(CN) – A police officer will get a second chance to prove that his chief forced him to resign after suspecting him of bigamy, the Alaska Supreme Court ruled.
David Schofield resigned as a police officer and then sued the city of St. Paul. He claims Police Chief Gary Putnam coerced him into leaving the force after discovering that Schofield had married a Filipino woman while still married to a woman in the United States.
In late 2003, Schofield met Eula Figuero over the Internet. Schofield traveled to the Philippines twice in the following year. During those trips, he proposed to Figuero and celebrated with what he claimed was a “non-legal” wedding ceremony.
However, Schofield was already married at the time. He sent divorce papers to his wife in Idaho, but the divorce was not finalized before he married Figuero.
Though Schofield insisted the ceremony in the Philippines wasn’t legal, city officials said Schofield and his father both claimed that Schofield was married to Figuero.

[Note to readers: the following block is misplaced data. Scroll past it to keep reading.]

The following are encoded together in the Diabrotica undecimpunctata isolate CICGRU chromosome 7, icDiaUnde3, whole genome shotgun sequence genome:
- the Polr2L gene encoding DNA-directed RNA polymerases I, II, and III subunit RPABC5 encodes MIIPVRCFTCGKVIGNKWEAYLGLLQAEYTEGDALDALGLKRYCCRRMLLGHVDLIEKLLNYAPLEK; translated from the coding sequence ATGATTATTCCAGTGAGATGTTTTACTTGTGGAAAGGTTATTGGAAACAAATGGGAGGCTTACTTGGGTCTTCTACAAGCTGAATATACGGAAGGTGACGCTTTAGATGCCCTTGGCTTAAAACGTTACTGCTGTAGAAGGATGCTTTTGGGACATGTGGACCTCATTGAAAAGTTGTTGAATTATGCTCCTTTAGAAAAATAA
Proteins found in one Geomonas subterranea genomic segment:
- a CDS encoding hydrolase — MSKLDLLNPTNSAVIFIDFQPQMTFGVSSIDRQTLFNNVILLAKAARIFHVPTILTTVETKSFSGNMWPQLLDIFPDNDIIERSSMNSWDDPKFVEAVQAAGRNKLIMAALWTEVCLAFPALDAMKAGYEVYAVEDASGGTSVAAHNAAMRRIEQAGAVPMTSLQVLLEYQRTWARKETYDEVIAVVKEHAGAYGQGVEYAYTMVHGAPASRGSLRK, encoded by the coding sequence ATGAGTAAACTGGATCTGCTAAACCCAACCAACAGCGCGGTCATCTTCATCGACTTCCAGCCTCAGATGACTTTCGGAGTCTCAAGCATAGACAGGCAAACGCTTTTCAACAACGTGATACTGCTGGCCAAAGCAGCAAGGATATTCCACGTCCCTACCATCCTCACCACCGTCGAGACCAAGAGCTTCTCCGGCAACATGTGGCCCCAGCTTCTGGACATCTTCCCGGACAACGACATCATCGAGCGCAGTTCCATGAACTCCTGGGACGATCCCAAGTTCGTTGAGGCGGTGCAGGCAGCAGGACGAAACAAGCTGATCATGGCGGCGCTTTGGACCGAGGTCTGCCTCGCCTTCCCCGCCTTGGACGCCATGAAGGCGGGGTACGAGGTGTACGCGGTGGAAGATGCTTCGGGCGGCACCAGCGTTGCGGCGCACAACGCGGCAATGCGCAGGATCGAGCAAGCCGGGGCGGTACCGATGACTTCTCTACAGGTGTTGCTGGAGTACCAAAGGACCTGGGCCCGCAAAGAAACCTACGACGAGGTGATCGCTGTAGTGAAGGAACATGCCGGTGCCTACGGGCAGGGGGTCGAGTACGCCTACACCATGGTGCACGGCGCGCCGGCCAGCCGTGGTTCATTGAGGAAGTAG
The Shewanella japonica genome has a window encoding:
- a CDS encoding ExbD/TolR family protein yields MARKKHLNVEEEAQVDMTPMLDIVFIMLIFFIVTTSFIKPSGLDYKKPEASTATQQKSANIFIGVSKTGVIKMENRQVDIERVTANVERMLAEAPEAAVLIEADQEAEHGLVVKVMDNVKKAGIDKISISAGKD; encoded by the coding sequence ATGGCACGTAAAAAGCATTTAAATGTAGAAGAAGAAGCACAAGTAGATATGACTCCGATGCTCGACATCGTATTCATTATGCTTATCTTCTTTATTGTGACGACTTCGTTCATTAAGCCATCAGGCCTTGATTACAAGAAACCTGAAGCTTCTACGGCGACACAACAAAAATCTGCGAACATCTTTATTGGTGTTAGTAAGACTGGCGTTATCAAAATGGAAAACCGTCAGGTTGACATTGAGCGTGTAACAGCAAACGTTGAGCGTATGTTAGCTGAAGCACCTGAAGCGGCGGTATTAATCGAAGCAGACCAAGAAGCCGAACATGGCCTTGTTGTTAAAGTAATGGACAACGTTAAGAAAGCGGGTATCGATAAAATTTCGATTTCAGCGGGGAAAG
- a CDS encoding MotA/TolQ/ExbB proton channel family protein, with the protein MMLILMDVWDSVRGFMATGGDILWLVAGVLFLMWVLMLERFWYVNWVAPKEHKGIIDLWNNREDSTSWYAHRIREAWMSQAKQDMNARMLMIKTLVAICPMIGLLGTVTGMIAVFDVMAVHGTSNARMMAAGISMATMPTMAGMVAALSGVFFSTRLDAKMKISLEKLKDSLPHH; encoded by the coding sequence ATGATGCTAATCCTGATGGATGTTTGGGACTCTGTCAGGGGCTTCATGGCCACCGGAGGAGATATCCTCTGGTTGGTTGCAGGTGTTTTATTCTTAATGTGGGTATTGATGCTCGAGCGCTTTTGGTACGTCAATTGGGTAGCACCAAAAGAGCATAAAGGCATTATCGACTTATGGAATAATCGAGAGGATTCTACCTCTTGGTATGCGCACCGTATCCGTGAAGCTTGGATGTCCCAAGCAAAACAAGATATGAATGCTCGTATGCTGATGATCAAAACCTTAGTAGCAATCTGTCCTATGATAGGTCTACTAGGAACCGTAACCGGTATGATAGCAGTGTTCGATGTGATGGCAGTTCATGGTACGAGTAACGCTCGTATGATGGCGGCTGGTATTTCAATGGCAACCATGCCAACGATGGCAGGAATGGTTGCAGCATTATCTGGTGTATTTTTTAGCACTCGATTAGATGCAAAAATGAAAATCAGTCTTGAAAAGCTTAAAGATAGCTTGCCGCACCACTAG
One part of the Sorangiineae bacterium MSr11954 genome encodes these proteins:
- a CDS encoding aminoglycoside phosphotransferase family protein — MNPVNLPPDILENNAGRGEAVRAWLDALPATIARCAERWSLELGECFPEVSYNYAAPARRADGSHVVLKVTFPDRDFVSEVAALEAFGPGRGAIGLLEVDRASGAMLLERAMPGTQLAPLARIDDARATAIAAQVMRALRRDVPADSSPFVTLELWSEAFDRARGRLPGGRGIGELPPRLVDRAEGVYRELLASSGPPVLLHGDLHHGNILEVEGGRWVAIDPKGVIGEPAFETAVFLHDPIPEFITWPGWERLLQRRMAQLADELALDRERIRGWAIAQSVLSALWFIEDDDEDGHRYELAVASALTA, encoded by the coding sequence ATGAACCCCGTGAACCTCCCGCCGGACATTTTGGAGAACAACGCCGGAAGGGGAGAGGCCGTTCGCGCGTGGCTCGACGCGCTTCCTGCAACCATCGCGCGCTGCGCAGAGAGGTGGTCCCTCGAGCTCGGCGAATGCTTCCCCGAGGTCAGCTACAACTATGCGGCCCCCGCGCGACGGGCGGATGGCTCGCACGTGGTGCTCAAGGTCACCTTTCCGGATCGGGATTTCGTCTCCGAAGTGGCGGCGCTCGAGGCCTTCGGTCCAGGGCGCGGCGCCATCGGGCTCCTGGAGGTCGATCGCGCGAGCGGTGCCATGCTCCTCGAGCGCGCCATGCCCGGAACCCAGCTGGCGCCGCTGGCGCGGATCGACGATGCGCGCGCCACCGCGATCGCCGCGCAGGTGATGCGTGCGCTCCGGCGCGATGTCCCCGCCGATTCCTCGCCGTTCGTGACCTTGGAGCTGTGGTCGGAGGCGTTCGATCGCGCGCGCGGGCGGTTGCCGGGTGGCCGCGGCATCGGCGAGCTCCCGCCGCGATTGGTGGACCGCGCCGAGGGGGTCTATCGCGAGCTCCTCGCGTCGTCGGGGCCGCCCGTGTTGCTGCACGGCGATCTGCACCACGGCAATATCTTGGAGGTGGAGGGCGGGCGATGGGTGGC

Putnam met with Schofield and confronted him about his alleged violation of Alaska’s law against “unlawful marrying.”
In a second meeting, Schofield said, he resigned in order to avoid being fired, which could threaten his police certification.
Schofield sued the city for constructive discharge, and the trial court sided with the city.
The state high court reversed the decision, citing the incorrect exclusion of Putnam’s statement about actions that the district attorney and the Alaska Police Standards Council could take against Schofield.
Putnam said the district attorney could examine Schofield’s record to decide whether to prosecute him. He also said the council would subpoena the record and probably do “some very aggressive questioning” regarding to Schofield’s certification.
Chief Justice Walter Carpeneti concluded that the case must be returned to the trial court with these statements included.
“Because the excluded statements go to the core of Schofield’s claim that he resigned to protect his police certification, there is significant probative value to the statements,” Carpeneti wrote.
“We conclude that it was an abuse of discretion to exclude the statements.”